05/16/2014 12:28 EDT | Updated 07/16/2014 05:59 EDT

Quebec's Health Care Workers Should Be Better Paid

Citing the alarming state of Québec's public finances, Conseil du trésor chair Martin Coiteux warned that the remuneration of government employees might well be tied to their productivity in the very near future. It is hoped, so the explanation goes, that this will improve the system's performance and thus reduce costs.

Performance-based remuneration usually consists in adjusting pay to reflect individual contributions to the success of a business. If success is judged solely on the basis of costs, it has to be admitted that the contribution made by employees in Québec's public health-care sector means that remuneration should be highest in Québec!

Provincial governments in Canada spend an average of $4,083 per capita in public funding for health care. Québec is the province that spends the least: $3,735 per capita. This means that employees in Québec are currently asked to make do with less than in the rest of the country.

A little-known aspect of this is that, looking at government spending on health as a proportion of all program spending (composed of all provincial government spending less the cost of the debt), this proportion is lowest in Québec. On average, provincial governments spend 37.9 per cent of their total program spending on health, while the figure for the Québec government is just 30.7 per cent. In passing, you'll agree that this is a far cry from the alarmist rhetoric about "hitting the wall" of 50 per cent of the budget spent on health care!

So there's no denying that in terms of public costs, Québec's health-care system has the best performance in the country. So why are workers in the field of health not better paid?

Reduce costs by tackling the private sector and taking action upstream

If there is a real desire to reduce health-care costs in Québec, the savings have to be found elsewhere, in the components of the system that are in private hands. For example, why is Québec the province that spends the largest proportion of total health-care spending on medications -- 19.5 per cent -- compared to the Canadian average of 16.5 per cent? And what explains the fact that Québec has let spending on medications grow to $8.7 billion from 5 billion since 2002?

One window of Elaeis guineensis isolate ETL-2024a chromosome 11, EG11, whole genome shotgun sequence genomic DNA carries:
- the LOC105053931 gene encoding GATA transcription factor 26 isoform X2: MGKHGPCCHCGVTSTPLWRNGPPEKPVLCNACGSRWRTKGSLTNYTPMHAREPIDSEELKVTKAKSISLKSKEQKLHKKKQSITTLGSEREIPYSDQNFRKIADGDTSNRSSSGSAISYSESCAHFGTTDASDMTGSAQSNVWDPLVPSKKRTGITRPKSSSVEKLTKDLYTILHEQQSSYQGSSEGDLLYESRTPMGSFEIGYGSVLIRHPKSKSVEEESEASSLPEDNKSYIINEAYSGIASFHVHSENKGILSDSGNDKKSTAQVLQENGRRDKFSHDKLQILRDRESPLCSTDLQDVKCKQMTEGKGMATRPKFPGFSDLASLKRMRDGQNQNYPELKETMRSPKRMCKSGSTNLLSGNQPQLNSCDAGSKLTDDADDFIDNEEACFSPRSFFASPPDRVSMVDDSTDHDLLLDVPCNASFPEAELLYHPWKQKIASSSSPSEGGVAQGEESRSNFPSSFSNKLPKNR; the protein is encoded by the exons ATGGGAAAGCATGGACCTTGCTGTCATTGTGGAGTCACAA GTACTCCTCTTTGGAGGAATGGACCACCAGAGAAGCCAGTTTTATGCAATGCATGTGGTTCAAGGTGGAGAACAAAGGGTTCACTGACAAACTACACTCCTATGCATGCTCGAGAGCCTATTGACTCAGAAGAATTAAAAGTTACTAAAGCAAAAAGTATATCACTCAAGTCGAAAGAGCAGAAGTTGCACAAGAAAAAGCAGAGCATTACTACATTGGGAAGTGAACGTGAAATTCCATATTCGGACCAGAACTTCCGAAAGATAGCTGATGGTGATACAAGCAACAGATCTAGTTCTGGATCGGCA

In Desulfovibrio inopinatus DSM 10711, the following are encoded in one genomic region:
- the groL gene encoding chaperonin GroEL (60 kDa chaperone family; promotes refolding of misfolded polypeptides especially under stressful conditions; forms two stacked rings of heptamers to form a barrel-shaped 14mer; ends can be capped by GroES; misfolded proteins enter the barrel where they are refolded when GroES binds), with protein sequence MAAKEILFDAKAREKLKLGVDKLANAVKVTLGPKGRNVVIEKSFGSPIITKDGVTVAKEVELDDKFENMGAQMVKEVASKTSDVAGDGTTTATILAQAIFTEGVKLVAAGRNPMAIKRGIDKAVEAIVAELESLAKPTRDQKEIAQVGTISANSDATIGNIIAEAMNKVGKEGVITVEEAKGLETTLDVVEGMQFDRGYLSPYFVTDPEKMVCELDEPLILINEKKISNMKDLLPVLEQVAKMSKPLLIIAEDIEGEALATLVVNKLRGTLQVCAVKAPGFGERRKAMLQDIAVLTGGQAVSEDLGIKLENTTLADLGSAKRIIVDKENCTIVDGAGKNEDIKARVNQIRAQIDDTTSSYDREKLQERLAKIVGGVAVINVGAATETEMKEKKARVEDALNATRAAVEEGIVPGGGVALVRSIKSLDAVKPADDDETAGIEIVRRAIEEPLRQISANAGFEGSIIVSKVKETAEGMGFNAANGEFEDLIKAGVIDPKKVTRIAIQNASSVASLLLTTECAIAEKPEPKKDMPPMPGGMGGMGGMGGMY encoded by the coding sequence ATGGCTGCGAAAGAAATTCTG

Of course, the performance of the health-care system is more than a mere matter costs. A productive health and social services is first and foremost a system that does an effective job of preventing illness, that succeeds in keeping its population healthy while guaranteeing access to services for all who are sick or injured.

In this regard, there is good reason to be concerned when we see that Québec has the lowest spending in Canada on public health (3 per cent of total spending compared to the Canadian average of 5.2 per cent) and when we see that it is in Québec that the portion of spending dedicated to funding hospitals is the lowest (27.3 per cent compared to an average of 29.5 per cent).

A few proposals for better health

To improve the performance of our system, government authorities have to begin by realizing that health and social services employees are currently the most productive in the country. So the government must avoid putting undue pressure on people who are already at the end of their rope.

It must also reinvest in prevention services and stronger primary care, so that workers in the system can take effective action on the social determinants of health. Finally, the government must put a stop to the dismantling of our public system and the transfer of its mission to the private sector.

This is the only way to improve the productivity of our public system, i.e., keep the population healthy longer and give access to services to all who need it.

For our part, we are very actively looking for solutions to ensure the future of our public health and social services. This is why we are organizing the first national Rendez-vous on the future of the public health and social services system bringing together all the various components of the system for the first time to consider its future.

For more information, please see the January 2014 Bulletin d'information sur les dépenses de santé comparatives tant à l'échelle canadienne que sur le plan international (Newsletter on comparative health expenditures Canada-wide and internationally).


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